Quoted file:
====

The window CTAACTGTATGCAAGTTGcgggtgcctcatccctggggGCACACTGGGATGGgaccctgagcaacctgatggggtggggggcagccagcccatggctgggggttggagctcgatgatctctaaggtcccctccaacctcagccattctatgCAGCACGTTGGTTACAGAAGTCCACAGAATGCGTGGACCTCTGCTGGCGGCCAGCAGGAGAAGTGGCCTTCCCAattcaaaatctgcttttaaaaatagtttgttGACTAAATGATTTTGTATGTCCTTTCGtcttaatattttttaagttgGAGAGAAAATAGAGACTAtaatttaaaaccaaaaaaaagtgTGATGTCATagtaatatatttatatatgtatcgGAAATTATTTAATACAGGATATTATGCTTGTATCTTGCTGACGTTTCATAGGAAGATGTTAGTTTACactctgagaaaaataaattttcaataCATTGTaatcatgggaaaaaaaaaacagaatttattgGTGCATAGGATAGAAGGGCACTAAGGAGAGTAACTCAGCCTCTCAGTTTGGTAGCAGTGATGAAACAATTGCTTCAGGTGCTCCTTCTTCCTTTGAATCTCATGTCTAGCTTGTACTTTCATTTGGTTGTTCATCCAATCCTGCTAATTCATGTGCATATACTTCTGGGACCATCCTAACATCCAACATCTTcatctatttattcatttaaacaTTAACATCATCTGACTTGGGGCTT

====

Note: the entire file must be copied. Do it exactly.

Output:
The window CTAACTGTATGCAAGTTGcgggtgcctcatccctggggGCACACTGGGATGGgaccctgagcaacctgatggggtggggggcagccagcccatggctgggggttggagctcgatgatctctaaggtcccctccaacctcagccattctatgCAGCACGTTGGTTACAGAAGTCCACAGAATGCGTGGACCTCTGCTGGCGGCCAGCAGGAGAAGTGGCCTTCCCAattcaaaatctgcttttaaaaatagtttgttGACTAAATGATTTTGTATGTCCTTTCGtcttaatattttttaagttgGAGAGAAAATAGAGACTAtaatttaaaaccaaaaaaaagtgTGATGTCATagtaatatatttatatatgtatcgGAAATTATTTAATACAGGATATTATGCTTGTATCTTGCTGACGTTTCATAGGAAGATGTTAGTTTACactctgagaaaaataaattttcaataCATTGTaatcatgggaaaaaaaaaacagaatttattgGTGCATAGGATAGAAGGGCACTAAGGAGAGTAACTCAGCCTCTCAGTTTGGTAGCAGTGATGAAACAATTGCTTCAGGTGCTCCTTCTTCCTTTGAATCTCATGTCTAGCTTGTACTTTCATTTGGTTGTTCATCCAATCCTGCTAATTCATGTGCATATACTTCTGGGACCATCCTAACATCCAACATCTTcatctatttattcatttaaacaTTAACATCATCTGACTTGGGGCTT